So jump terminates groundMotion. In much the same way, land terminates airMotion. Here the input signal to edge depends not on the dpad or trigger, but the output signals p and v of airMotion. That reflects the fact that motion in the air ends only when Sonic’s motion leads him to the ground, not when controller state changes.

land = proc ((dpad, trigger), (p, v)) -> do
           done <- edge -< getY p <= ground (getX p)
           returnA -< tag done (p, v)

In this program, then, the jump button gates the switch from the ground-motion signal function to the air-motion signal function. The information flow from the jump button to the switching mechanism is plainly expressed in the language we have used. It is more explicit here than in the two-loop program, which relies on loops and returns and threads implicit in the language that don’t really work the way we want. Haskell lets us instead develop our own control mechanisms that precisely reflect our intentions.

The information

Clearly there are many possible implementations of a jump button. We’ve looked at three styles that all work differently, and there are many others out in the wild. There’s a common thread to all of them, though.

As I’ve mentioned a few times, they are all are ways of transmitting the jump button’s information and transforming it into a shift from what we see on the ground to what we see in the air. A crucial element of the information is when the button is pressed, which must be the same moment that the shift occurs. The causal relationship between the button and the game’s observable behavior is the transmission of this time information. Only by a faithful transmission does the button make Sonic jump. We interpret that as causation because the moment of the shift is tightly correlated with the moment of the button press. If knowing the former lets us easily predict the latter, then we say that the button controls the game. If instead that prediction is difficult, then we say that the button has no control.

Because the last program is based on signal functions, timing is explicit in the meanings of its terms. In contrast, timing is implied in the other programs only as the time it takes to execute each statement. Signal functions also make information flow explicit in the form of signal chains—precisely related, mathematical terms for the button state and the game’s observable behavior. The other programs define the information flow as the order in which the computer executes assignments. The assignments can appear anywhere, subject to arbitrary conditions.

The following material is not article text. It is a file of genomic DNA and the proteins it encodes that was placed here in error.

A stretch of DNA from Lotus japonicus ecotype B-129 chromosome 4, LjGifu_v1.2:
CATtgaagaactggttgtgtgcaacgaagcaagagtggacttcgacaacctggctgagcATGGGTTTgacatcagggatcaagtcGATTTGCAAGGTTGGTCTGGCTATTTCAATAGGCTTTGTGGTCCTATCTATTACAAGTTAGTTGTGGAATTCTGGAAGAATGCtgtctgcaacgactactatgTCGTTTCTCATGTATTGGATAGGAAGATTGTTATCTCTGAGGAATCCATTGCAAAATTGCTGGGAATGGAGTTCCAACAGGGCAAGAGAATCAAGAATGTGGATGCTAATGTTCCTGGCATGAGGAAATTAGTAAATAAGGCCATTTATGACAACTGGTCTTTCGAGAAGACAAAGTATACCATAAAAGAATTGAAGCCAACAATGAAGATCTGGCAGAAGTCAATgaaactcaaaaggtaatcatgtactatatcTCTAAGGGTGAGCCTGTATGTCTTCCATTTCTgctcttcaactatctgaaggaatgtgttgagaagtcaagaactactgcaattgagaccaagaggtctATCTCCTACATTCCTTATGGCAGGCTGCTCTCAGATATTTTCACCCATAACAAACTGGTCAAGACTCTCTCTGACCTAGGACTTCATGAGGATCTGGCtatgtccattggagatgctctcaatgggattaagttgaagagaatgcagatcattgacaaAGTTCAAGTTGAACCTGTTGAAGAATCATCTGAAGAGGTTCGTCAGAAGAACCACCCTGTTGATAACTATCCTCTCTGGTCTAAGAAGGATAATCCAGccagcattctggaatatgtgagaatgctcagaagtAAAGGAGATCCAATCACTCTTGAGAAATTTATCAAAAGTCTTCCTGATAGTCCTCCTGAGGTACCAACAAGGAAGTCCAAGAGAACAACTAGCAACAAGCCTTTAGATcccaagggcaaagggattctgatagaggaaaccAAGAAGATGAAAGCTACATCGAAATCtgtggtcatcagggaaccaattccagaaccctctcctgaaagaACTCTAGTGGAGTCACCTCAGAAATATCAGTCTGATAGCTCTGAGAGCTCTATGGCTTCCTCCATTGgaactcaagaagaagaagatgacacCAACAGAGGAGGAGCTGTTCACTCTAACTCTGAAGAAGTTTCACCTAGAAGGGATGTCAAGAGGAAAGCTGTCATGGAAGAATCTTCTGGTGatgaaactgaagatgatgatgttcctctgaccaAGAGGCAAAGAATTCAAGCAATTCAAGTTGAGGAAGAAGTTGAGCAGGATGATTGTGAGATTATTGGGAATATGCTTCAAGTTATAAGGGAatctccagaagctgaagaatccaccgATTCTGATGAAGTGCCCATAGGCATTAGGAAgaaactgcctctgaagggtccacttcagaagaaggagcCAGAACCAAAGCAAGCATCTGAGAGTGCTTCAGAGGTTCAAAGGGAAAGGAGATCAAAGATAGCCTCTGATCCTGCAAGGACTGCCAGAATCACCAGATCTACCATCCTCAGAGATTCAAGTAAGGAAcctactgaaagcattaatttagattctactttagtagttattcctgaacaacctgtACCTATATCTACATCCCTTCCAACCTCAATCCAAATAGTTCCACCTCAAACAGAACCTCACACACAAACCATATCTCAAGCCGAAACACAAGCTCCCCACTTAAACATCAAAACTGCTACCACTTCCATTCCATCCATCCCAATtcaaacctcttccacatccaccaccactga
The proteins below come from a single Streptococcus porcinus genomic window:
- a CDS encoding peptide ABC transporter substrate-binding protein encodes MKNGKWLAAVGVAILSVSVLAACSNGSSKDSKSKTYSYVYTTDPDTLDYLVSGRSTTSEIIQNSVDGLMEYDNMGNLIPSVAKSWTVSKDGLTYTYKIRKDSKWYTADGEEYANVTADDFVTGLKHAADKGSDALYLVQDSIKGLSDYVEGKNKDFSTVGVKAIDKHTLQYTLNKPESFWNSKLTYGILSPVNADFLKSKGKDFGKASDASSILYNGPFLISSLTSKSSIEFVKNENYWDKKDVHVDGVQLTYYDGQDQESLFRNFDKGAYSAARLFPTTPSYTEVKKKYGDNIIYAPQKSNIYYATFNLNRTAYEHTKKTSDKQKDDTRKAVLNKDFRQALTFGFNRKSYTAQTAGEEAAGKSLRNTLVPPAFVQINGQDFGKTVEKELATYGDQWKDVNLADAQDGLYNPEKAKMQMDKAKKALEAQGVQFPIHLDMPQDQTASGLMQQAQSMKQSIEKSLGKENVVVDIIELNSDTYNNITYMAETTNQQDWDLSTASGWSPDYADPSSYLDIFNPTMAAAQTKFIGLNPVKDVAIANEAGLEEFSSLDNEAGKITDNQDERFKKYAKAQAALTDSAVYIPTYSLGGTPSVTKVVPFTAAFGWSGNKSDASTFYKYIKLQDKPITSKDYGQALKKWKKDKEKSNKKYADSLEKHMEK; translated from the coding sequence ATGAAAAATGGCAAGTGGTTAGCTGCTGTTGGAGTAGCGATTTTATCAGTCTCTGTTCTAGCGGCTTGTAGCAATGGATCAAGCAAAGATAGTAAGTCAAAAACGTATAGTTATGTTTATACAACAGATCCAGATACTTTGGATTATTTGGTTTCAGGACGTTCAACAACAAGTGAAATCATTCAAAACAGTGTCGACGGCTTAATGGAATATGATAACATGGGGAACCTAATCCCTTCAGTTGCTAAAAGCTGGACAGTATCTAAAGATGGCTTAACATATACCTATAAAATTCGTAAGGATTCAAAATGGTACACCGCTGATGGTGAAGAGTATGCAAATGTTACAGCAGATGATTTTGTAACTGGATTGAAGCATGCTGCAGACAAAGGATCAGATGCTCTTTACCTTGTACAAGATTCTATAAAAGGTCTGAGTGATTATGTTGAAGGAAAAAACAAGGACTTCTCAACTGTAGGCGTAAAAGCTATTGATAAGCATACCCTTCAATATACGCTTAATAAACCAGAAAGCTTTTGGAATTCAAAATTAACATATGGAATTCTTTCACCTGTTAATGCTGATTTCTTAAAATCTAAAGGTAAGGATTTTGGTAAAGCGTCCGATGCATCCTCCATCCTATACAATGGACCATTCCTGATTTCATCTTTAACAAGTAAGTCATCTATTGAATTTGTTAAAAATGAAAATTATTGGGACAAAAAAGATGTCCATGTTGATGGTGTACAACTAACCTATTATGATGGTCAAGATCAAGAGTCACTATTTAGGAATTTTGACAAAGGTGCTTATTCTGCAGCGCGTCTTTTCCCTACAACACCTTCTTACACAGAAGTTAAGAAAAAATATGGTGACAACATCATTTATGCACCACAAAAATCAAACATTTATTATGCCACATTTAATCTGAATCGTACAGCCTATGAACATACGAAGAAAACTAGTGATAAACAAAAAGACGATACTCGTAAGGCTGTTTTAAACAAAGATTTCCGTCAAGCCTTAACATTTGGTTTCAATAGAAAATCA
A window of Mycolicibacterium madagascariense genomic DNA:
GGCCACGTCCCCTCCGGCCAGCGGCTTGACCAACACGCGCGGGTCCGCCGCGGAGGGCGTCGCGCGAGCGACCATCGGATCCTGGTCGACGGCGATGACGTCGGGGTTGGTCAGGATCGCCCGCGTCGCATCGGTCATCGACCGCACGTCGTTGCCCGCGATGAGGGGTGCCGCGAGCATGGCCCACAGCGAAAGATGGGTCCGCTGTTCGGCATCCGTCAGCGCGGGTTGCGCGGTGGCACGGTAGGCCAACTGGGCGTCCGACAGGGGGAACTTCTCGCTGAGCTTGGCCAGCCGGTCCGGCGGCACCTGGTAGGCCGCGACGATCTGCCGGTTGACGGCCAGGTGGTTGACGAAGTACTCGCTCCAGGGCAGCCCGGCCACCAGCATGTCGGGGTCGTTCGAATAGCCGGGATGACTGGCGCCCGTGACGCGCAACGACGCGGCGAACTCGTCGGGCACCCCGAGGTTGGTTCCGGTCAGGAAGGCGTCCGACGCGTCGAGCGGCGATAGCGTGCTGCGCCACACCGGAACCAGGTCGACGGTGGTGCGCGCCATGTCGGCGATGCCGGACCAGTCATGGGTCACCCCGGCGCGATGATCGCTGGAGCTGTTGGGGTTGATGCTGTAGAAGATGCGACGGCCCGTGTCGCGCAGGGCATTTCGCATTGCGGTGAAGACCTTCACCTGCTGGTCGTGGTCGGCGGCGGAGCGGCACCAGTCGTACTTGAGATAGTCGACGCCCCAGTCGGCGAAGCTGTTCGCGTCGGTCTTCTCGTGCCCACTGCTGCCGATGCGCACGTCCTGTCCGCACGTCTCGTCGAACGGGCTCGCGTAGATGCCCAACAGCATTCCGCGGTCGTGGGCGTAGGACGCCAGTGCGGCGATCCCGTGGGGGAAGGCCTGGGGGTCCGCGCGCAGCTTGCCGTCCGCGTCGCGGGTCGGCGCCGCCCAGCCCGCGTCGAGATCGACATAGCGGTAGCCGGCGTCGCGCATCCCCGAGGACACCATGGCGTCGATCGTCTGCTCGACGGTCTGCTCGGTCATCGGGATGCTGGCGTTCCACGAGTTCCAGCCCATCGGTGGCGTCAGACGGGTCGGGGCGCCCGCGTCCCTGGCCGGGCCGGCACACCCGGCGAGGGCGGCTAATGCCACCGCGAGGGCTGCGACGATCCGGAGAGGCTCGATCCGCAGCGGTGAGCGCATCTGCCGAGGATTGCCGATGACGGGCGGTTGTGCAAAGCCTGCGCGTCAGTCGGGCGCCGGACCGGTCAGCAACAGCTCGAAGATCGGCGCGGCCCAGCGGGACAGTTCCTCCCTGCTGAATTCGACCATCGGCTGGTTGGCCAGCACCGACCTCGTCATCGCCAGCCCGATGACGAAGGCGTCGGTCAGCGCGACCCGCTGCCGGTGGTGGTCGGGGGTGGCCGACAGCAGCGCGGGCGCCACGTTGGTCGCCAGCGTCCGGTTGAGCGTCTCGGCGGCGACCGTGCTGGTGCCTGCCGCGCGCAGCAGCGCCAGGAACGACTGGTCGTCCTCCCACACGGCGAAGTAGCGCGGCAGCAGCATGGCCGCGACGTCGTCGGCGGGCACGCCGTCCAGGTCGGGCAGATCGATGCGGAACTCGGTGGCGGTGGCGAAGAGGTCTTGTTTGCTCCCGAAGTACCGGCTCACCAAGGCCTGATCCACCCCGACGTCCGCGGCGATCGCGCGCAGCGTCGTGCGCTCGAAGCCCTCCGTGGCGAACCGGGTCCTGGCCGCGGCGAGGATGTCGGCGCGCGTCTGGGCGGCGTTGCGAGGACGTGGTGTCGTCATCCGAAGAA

That’s why I call the last program a better program. The script motion directly encodes the shift as two separate lines: when the first is done, the second begins. To provide the when, jump literally points the way from trigger to done. It is manifest how the information flows and how it becomes the shift from one mode to the next.

Now Sonic can become Super Sonic

In the sequel to Sonic the Hedgehog, Sonic can become Super Sonic after collecting all seven Chaos Emeralds. Super Sonic is invincible, incredibly fast and agile, and looks totally rad. But getting the Chaos Emeralds is challenging, and I will never forget my tears of fury after repeatedly failing the later trials.

Super Sonic trailing sparks in Sonic the Hedgehog 2

When I finally got the last Emerald, I was speechless. The screen said in no uncertain terms: NOW SONIC CAN BECOME SUPER SONIC. And it was rad. To my mind, so thoroughly steeped in the rules of the game, this was tantamount to gaining a bona fide super power. I was so fast, I could jump anywhere, and I bulldozed through enemies without a scratch.

There were still limits. I could get crushed or fall down a bottomless pit, and the rings that I collected gradually vanished until they ran out, turning Super Sonic back into regular Sonic. I could still lose the game, but now I had more options for winning.

Since then, I’ve wrapped my mind around programming several times trying to get a satisfying perspective on what as simple a thing as a jump button really requires. I thought I learned the rules, but my programs still had bugs. They became complex in unexpected ways. Despite tons of reading, experimenting, and conversations with peers, I only learned occasional lessons about why that is and whether I could overcome it. That has frustrated me for a long time.